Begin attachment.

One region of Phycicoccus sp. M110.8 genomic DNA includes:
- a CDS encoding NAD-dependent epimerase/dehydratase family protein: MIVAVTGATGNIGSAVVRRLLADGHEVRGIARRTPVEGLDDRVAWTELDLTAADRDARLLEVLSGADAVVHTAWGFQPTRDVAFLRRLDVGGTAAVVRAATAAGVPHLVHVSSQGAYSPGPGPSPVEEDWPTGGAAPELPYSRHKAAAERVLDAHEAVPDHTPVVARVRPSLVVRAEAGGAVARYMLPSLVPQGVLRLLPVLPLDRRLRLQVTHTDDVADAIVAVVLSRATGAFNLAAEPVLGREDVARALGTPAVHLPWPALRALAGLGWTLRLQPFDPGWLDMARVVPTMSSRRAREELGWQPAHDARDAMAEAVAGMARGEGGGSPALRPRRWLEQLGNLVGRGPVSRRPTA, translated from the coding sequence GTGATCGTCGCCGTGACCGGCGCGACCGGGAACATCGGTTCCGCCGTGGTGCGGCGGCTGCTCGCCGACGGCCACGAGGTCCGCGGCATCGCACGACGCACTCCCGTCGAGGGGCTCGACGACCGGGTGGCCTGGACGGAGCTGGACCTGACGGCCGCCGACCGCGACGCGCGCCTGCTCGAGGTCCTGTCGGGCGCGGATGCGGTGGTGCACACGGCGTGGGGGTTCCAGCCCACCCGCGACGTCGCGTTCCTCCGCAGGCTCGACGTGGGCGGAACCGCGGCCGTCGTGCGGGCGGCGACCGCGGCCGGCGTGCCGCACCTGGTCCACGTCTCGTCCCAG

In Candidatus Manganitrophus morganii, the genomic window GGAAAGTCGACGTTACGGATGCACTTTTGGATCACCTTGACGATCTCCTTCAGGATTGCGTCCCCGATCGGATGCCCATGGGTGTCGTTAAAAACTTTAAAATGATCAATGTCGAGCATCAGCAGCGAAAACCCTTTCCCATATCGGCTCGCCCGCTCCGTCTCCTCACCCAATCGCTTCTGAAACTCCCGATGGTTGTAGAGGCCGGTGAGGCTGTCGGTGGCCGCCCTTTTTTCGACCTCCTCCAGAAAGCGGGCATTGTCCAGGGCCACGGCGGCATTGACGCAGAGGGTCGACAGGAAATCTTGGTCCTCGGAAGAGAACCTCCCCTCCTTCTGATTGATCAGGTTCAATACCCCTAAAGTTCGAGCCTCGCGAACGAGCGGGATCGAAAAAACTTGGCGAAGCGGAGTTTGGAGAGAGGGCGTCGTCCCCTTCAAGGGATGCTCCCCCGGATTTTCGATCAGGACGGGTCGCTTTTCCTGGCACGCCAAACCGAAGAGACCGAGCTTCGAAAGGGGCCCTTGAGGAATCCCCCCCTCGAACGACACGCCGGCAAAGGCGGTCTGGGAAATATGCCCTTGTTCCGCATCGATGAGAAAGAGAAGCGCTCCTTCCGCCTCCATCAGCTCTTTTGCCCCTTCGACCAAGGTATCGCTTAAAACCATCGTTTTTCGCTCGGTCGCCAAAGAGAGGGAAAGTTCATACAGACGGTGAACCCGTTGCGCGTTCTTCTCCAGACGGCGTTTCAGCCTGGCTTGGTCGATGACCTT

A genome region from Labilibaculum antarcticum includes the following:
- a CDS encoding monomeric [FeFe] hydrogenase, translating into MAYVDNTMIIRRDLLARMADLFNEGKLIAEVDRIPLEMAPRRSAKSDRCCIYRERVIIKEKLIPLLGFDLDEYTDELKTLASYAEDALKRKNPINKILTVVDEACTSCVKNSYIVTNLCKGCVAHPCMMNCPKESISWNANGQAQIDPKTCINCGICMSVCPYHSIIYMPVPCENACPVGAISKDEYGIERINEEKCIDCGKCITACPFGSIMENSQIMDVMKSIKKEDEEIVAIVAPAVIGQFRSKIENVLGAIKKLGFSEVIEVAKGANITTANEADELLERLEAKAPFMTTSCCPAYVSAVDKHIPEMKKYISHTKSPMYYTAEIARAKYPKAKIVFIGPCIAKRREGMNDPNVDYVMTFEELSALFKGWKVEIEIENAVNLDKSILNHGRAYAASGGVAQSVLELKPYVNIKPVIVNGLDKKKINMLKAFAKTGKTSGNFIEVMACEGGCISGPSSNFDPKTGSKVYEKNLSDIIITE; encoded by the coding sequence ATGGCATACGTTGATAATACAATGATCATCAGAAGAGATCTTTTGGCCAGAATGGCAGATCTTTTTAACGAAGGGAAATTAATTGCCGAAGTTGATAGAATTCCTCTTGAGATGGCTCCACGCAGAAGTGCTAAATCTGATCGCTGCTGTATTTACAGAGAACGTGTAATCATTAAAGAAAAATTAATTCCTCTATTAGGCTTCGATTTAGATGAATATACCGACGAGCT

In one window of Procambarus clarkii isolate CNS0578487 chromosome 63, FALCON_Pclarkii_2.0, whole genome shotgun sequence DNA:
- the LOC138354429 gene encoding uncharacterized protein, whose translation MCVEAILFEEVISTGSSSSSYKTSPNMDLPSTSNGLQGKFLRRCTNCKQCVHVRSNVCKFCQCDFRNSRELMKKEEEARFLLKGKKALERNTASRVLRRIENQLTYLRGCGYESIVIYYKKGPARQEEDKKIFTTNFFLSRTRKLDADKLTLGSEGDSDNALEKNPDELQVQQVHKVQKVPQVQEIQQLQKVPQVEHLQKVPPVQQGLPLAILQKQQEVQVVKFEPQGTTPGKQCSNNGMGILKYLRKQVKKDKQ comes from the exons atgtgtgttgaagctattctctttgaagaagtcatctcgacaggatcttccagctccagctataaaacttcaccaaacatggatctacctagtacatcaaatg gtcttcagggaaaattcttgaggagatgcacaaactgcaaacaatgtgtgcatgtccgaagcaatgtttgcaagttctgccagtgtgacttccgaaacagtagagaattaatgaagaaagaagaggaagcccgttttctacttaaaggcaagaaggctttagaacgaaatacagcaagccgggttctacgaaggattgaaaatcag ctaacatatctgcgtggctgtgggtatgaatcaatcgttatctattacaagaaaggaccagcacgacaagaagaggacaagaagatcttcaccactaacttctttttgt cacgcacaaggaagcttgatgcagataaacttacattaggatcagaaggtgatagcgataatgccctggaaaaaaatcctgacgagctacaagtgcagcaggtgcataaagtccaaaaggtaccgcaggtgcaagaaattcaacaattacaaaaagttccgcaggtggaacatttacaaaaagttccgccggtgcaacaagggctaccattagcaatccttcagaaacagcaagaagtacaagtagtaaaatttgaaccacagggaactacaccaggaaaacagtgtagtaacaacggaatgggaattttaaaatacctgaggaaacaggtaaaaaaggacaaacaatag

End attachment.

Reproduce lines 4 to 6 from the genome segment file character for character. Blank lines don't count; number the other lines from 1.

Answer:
A genome region from Labilibaculum antarcticum includes the following:
- a CDS encoding monomeric [FeFe] hydrogenase, translating into MAYVDNTMIIRRDLLARMADLFNEGKLIAEVDRIPLEMAPRRSAKSDRCCIYRERVIIKEKLIPLLGFDLDEYTDELKTLASYAEDALKRKNPINKILTVVDEACTSCVKNSYIVTNLCKGCVAHPCMMNCPKESISWNANGQAQIDPKTCINCGICMSVCPYHSIIYMPVPCENACPVGAISKDEYGIERINEEKCIDCGKCITACPFGSIMENSQIMDVMKSIKKEDEEIVAIVAPAVIGQFRSKIENVLGAIKKLGFSEVIEVAKGANITTANEADELLERLEAKAPFMTTSCCPAYVSAVDKHIPEMKKYISHTKSPMYYTAEIARAKYPKAKIVFIGPCIAKRREGMNDPNVDYVMTFEELSALFKGWKVEIEIENAVNLDKSILNHGRAYAASGGVAQSVLELKPYVNIKPVIVNGLDKKKINMLKAFAKTGKTSGNFIEVMACEGGCISGPSSNFDPKTGSKVYEKNLSDIIITE; encoded by the coding sequence ATGGCATACGTTGATAATACAATGATCATCAGAAGAGATCTTTTGGCCAGAATGGCAGATCTTTTTAACGAAGGGAAATTAATTGCCGAAGTTGATAGAATTCCTCTTGAGATGGCTCCACGCAGAAGTGCTAAATCTGATCGCTGCTGTATTTACAGAGAACGTGTAATCATTAAAGAAAAATTAATTCCTCTATTAGGCTTCGATTTAGATGAATATACCGACGAGCT

In one window of Procambarus clarkii isolate CNS0578487 chromosome 63, FALCON_Pclarkii_2.0, whole genome shotgun sequence DNA: